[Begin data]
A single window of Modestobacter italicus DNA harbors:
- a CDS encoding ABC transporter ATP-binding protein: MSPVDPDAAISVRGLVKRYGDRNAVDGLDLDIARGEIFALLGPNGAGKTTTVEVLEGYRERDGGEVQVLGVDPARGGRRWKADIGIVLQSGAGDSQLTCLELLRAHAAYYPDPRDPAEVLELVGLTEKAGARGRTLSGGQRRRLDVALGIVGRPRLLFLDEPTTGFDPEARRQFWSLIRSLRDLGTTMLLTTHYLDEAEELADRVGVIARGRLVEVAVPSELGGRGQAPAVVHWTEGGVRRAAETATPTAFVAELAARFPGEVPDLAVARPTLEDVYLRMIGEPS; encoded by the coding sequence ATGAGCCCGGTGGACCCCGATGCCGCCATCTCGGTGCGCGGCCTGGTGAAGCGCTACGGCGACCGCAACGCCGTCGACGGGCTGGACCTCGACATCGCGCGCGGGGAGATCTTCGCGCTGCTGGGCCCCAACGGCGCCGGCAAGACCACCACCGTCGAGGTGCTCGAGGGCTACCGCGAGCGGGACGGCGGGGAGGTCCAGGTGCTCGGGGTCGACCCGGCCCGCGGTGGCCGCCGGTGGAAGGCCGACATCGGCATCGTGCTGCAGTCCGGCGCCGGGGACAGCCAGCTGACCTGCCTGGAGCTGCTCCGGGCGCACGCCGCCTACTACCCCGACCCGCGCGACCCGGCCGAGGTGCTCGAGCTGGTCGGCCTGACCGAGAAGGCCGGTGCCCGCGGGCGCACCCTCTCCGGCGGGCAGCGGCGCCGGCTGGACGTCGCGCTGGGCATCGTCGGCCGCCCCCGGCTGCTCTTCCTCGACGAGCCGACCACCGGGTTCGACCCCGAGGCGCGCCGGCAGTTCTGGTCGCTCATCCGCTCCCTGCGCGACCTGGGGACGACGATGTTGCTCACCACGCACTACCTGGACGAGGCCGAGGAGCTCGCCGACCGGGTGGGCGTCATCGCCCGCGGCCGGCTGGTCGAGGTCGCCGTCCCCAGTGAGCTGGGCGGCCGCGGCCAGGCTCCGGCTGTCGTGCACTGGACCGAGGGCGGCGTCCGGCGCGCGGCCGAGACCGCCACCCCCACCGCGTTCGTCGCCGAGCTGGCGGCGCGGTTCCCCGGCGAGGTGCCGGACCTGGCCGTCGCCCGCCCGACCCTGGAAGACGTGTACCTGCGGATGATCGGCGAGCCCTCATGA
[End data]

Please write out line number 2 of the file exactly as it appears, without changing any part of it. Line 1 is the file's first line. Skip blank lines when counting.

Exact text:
- a CDS encoding ABC transporter ATP-binding protein: MSPVDPDAAISVRGLVKRYGDRNAVDGLDLDIARGEIFALLGPNGAGKTTTVEVLEGYRERDGGEVQVLGVDPARGGRRWKADIGIVLQSGAGDSQLTCLELLRAHAAYYPDPRDPAEVLELVGLTEKAGARGRTLSGGQRRRLDVALGIVGRPRLLFLDEPTTGFDPEARRQFWSLIRSLRDLGTTMLLTTHYLDEAEELADRVGVIARGRLVEVAVPSELGGRGQAPAVVHWTEGGVRRAAETATPTAFVAELAARFPGEVPDLAVARPTLEDVYLRMIGEPS; encoded by the coding sequence ATGAGCCCGGTGGACCCCGATGCCGCCATCTCGGTGCGCGGCCTGGTGAAGCGCTACGGCGACCGCAACGCCGTCGACGGGCTGGACCTCGACATCGCGCGCGGGGAGATCTTCGCGCTGCTGGGCCCCAACGGCGCCGGCAAGACCACCACCGTCGAGGTGCTCGAGGGCTACCGCGAGCGGGACGGCGGGGAGGTCCAGGTGCTCGGGGTCGACCCGGCCCGCGGTGGCCGCCGGTGGAAGGCCGACATCGGCATCGTGCTGCAGTCCGGCGCCGGGGACAGCCAGCTGACCTGCCTGGAGCTGCTCCGGGCGCACGCCGCCTACTACCCCGACCCGCGCGACCCGGCCGAGGTGCTCGAGCTGGTCGGCCTGACCGAGAAGGCCGGTGCCCGCGGGCGCACCCTCTCCGGCGGGCAGCGGCGCCGGCTGGACGTCGCGCTGGGCATCGTCGGCCGCCCCCGGCTGCTCTTCCTCGACGAGCCGACCACCGGGTTCGACCCCGAGGCGCGCCGGCAGTTCTGGTCGCTCATCCGCTCCCTGCGCGACCTGGGGACGACGATGTTGCTCACCACGCACTACCTGGACGAGGCCGAGGAGCTCGCCGACCGGGTGGGCGTCATCGCCCGCGGCCGGCTGGTCGAGGTCGCCGTCCCCAGTGAGCTGGGCGGCCGCGGCCAGGCTCCGGCTGTCGTGCACTGGACCGAGGGCGGCGTCCGGCGCGCGGCCGAGACCGCCACCCCCACCGCGTTCGTCGCCGAGCTGGCGGCGCGGTTCCCCGGCGAGGTGCCGGACCTGGCCGTCGCCCGCCCGACCCTGGAAGACGTGTACCTGCGGATGATCGGCGAGCCCTCATGA